One of America’s foremost historians looks at the state of American democracy and the influence of the Catholic Church
How is it possible for minorities to rule majorities? An answer can be found by looking at both George Bush's Republican Party and the Catholic Church.
Bush’s Fringe Government is an inquiry into how an extremely conservative fringe in these organizations, although in the minority, have a disproportionate influence on a broad range of issues, and use their influence to govern the majority. By exploring the ways in which the election of Pope Benedict XVI has increased the influence of very conservative Catholics in the Vatican, Garry Wills offers a lucid and striking explanation of the political coalition between Catholics and evangelicals–a partnership that has been instrumental in electing Republicans in the United States and keeping conservative issues in the forefront of American political discourse. As Wills puts it, “How do you govern an apostate nation? When the entire culture is corrupted, the country can only be morally governed in spite of itself. A collection of aggrieved minorities must seize the levers of power in every way possible. One must govern not from a broad consensual center but from activist fringes of morality.”
Juxtaposing Karl Rove and the Bush administration’s political strategy to that of conservatives in the Catholic Church, Wills’s examination of extremist fringe elements is a major piece of political analysis by one of our most highly regarded commentators. Its timely publication is essential reading for the 2006 elections in the United States.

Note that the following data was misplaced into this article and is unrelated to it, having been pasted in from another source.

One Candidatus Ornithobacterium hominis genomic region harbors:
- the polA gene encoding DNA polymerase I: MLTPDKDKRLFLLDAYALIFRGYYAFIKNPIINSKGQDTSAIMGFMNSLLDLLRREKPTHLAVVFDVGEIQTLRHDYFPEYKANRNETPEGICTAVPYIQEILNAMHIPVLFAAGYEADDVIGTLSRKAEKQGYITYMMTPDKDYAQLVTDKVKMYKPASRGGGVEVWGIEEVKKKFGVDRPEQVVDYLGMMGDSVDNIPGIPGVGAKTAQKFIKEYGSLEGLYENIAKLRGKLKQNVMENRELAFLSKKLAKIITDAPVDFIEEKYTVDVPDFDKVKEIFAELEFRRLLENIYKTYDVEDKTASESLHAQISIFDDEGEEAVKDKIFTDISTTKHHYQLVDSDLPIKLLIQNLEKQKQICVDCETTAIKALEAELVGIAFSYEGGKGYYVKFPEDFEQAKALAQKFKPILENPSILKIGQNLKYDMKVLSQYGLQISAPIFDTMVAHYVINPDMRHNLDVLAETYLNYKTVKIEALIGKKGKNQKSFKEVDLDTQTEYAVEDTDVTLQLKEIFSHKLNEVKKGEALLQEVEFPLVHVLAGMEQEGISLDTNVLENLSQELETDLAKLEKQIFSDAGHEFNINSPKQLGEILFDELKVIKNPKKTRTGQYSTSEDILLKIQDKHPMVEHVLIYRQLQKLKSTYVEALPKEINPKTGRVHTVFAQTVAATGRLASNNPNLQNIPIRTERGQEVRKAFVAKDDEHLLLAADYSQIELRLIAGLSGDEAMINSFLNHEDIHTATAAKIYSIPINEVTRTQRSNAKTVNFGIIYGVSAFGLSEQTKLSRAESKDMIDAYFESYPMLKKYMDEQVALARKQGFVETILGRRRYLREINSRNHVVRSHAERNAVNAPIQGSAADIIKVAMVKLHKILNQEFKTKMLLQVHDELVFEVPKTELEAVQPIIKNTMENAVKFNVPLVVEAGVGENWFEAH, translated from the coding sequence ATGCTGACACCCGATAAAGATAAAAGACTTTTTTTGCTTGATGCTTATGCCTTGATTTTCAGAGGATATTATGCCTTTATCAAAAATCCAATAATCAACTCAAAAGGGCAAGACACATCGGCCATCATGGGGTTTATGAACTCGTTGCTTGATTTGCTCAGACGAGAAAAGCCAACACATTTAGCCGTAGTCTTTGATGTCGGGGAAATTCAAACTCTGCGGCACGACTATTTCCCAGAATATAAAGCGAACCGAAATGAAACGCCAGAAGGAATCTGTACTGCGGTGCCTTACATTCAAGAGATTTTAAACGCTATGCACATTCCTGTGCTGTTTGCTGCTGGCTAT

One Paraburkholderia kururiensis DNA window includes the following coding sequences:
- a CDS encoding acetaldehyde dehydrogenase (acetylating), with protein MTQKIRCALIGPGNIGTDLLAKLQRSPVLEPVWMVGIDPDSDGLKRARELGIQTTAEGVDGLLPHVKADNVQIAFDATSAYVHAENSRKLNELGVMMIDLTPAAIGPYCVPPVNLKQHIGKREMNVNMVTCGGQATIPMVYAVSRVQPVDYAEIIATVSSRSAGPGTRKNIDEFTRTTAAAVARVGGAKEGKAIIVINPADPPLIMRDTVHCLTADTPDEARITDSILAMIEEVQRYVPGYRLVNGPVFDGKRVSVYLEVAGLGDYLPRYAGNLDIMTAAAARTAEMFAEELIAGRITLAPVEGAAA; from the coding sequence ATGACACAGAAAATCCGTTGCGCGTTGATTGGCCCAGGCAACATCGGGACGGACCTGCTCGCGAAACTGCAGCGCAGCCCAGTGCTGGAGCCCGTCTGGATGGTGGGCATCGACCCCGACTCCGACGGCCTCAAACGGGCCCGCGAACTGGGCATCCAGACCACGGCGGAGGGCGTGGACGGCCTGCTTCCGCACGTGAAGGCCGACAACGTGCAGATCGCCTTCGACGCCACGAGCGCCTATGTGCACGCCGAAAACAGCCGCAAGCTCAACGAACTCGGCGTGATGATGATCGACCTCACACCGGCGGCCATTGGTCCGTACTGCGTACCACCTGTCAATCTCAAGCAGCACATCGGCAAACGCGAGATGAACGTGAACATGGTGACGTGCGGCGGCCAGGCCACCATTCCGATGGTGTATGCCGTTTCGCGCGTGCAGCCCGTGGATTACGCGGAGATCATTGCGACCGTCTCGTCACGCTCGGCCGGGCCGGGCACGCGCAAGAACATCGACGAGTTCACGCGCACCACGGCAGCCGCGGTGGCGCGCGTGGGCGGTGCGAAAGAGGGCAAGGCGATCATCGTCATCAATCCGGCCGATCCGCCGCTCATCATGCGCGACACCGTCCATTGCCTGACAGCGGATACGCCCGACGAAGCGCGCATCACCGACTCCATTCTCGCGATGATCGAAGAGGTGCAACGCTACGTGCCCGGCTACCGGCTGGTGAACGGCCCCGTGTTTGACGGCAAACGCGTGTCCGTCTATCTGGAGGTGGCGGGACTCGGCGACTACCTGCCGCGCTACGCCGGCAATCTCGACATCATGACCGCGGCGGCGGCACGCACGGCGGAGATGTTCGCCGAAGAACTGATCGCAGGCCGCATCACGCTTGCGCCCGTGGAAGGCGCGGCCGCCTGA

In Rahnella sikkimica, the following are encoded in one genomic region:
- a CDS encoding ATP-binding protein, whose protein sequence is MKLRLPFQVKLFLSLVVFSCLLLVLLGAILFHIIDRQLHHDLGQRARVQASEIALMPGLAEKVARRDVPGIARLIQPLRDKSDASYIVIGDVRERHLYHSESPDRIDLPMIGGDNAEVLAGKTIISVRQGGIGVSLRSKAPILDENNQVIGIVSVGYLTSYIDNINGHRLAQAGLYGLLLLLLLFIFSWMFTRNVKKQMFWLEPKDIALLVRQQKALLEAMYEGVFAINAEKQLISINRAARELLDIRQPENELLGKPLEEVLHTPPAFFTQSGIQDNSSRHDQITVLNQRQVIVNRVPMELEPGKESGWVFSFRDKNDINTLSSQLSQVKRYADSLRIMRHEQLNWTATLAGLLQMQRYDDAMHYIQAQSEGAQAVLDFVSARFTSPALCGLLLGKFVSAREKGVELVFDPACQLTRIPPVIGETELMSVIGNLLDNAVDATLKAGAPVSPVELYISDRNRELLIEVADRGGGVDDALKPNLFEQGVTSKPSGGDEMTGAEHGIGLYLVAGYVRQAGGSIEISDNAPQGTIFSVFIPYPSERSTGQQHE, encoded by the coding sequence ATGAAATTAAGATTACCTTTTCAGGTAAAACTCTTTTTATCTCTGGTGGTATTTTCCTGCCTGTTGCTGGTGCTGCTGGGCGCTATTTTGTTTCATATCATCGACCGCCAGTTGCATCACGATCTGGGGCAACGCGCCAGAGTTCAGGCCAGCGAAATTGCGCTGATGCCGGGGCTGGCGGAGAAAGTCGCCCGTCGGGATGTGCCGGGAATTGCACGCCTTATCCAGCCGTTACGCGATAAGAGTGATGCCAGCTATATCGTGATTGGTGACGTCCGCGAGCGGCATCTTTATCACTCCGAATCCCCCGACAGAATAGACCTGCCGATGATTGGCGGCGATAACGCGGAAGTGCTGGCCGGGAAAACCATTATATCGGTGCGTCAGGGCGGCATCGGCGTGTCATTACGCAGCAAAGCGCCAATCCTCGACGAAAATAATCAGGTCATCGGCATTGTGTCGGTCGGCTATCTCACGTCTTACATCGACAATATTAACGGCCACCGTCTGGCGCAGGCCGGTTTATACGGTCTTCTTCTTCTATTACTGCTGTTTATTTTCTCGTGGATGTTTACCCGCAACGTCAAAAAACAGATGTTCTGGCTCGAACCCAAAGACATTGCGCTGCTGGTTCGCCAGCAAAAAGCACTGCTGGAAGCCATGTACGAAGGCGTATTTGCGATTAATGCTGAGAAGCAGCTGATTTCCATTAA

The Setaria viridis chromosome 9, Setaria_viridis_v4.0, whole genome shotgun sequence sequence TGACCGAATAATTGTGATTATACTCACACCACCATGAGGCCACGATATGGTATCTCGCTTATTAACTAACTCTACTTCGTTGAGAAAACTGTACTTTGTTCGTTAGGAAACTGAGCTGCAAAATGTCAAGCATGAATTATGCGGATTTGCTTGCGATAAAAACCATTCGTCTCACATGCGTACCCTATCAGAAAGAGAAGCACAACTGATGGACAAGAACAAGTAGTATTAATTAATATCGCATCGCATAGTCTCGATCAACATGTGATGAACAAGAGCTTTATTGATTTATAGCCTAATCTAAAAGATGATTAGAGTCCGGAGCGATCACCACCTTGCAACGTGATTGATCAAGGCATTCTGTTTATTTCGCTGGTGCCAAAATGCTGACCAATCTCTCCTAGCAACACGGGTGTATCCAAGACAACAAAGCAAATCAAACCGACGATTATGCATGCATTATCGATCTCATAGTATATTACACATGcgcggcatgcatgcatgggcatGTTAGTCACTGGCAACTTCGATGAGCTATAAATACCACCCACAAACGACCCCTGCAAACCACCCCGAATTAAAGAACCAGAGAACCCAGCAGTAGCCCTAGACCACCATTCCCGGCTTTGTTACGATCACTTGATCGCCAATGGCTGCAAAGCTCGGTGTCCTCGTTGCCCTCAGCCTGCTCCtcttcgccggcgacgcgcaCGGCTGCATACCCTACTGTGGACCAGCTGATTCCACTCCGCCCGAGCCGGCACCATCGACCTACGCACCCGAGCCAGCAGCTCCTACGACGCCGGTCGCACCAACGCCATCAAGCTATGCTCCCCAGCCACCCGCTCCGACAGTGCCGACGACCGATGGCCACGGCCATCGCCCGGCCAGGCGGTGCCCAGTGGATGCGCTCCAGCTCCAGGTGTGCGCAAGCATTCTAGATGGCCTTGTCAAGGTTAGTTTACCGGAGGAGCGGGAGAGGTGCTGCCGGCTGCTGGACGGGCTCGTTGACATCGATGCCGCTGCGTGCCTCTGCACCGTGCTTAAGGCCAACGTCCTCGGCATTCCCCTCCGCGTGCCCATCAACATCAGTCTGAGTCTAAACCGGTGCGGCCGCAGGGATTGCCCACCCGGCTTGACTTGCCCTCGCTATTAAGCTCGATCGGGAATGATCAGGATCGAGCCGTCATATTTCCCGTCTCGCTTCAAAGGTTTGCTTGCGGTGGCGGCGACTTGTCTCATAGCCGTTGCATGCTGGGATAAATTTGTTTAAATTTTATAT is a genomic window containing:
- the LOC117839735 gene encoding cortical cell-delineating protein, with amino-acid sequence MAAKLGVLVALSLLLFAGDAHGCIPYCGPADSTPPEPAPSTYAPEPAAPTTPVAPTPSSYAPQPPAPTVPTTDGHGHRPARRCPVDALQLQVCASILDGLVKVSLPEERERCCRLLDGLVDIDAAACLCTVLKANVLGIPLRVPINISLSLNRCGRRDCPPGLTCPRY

|Publisher:||New York Review Books|
|Product dimensions:||5.77(w) x 7.00(h) x 0.23(d)|
About the Author
GARRY WILLS was born in Atlanta, Georgia. One of our most distinguished historians and critics, he is the author of numerous books, including Saint Augustine, Papal Sin, and the Pulitzer Prize—winning Lincoln at Gettysburg. He has won many other awards, among them two National Book Critics Circle Awards and the 1998 National Medal for the Humanities. He is currently Adjunct Professor of History at Northwestern University, and is the editor for the Fall 2006 NYRB Classic The Jeffersonian Transformation. A regular contributor to the New York Review of Books, he lives in Evanston, Illinois.
JAMES CARROLL was born in Chicago and raised in Washington, D.C. He has been a civil rights worker, an antiwar activist, and a community organizer in Washington and New York. He was ordained to the priesthood in 1969 and served as Catholic chaplain at Boston University. Carroll left the priesthood to become a novelist and playwright. He lives in Boston with his wife, the novelist Alexandra Marshall, and their two children.
Date of Birth:May 22, 1934
Place of Birth:Atlanta, GA
Education:St. Louis University, B.A., 1957; Xavier University, M.A., 1958; Yale University, Ph.D., 1961